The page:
Certain breeds, especially those with long coats and short snouts (brachycephalics, such as bulldogs, pugs and persians) are particularly prone to heat stress, but all breeds and coat lengths may be affected, especially during heat waves!

It is important to implement measures to keep your pet cool on hot days, as heatstroke can be life threatening.


Unlike humans, who are able to sweat to lose heat, dogs and cats cannot regulate their temperature in this way and rely mainly on panting and external cooling to lose heat from their bodies. This limits their ability to thermoregulate, which is why pet owners need to take action to minimize the risk of heat stress.

Some things you can do include:

  • Ensuring your pet has access to shade when outside, and the freedom to move into shaded areas;
  • Ensuring your pet has access to fresh drinking water inside and outside the house (ensure they are placed in a shady spot if outside and consider placing an extra bowl or two if you are leaving the house);
  • Avoiding excessive exercise / avoiding exercise during the hot parts of the day / avoiding exercise entirely on very hot days;
  • Not leaving pets in the car, even with the windows open.


Being aware of signs of heatstroke may allow you to act quickly and prevent internal organ damage. These signs may include:

  • Excessive panting progressing to breathing distress;
  • Drooling, salivation;
  • Very red or very pale gums;
  • Vomiting and/or or diarrhea;
  • Restlessness, delirium, agitation;
  • Seizures;
  • Collapse / comatose.


If you are concerned that your pet is suffering from heat stress, remove your pet from the hot environment, wrap him or her in a wet towel or spray him or her with cool water onto the skin and fan to maximize heat loss and take him into your nearest veterinarian as soon as possible. If you are unsure of what to do, or would like more information, please contact us on 1300 568 738 for advice.

Why Your Pet Needs To See The Dentist Every 6 Months

Eighty percent of dogs and cats over the age of three suffer from dental disease. That’s a lot of pets with painful mouths! And if your furry friend hasn’t seen the dentist in the last year, chances are they’re one of them.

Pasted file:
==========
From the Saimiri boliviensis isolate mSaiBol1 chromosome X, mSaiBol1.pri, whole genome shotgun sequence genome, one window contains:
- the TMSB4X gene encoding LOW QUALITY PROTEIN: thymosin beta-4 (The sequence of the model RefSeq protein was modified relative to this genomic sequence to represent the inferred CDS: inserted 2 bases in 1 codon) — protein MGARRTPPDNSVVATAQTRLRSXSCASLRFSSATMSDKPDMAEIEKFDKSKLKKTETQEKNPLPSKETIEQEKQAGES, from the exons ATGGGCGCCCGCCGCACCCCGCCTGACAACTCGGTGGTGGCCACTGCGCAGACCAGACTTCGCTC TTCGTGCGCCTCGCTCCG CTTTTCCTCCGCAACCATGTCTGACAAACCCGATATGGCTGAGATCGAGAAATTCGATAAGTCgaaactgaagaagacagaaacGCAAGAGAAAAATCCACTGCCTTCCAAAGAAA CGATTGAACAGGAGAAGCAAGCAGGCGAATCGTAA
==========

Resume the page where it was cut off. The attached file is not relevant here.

Colorado State University postdoctoral fellow Willana Busuki examines Caroline Dennington’s French bulldog puppy Bruce in the Veterinary Teaching Hospital’s Dentistry and Oral Surgery section, June 11, 2015.

What does your mouth feel like if you don’t brush your teeth for a couple of days? Pretty horrible, right? Well, for pets that don’t brush their teeth, this feeling gets worse and worse. All that food, bacteria and plaque solidifies to form hard calculus.

Over time, gums become red and bleed and the ligaments holding the teeth in the jaw weaken, causing permanent damage to the teeth themselves, as well as root abscesses. And the infection doesn’t just stay in the mouth: all those bacteria can end up in the bloodstream and cause heart and kidney problems too.

At Love That Pet, we hate pulling teeth out. Unfortunately, we see so many pets (sometimes very young ones too!) who haven’t had their teeth looked after, and who need lots of extractions because they are in so much pain.

What we absolutely LOVE is pets that are happy and healthy – and one of the most important things you can do as a pet owner is to clean your pet’s teeth.

Brushing your pet’s teeth

The best way to keep you pet’s mouth healthy is daily brushing. Most pets (even cats) can be trained to enjoy brushing.

If your pet doesn’t seem keen to start with, just start out gradually for a minute a day using lots of treats or a chicken flavoured toothpaste.

If your pet has red gums, avoid brushing and check in with your vet to get those teeth assessed. Those gums are painful, so it’s not a good time to try brushing for the first time.

Taking your pet to the dentist

Regular dental assessments every 6 months by your vet will help you work out which teeth need extra attention, since not all teeth develop problems at the same rate.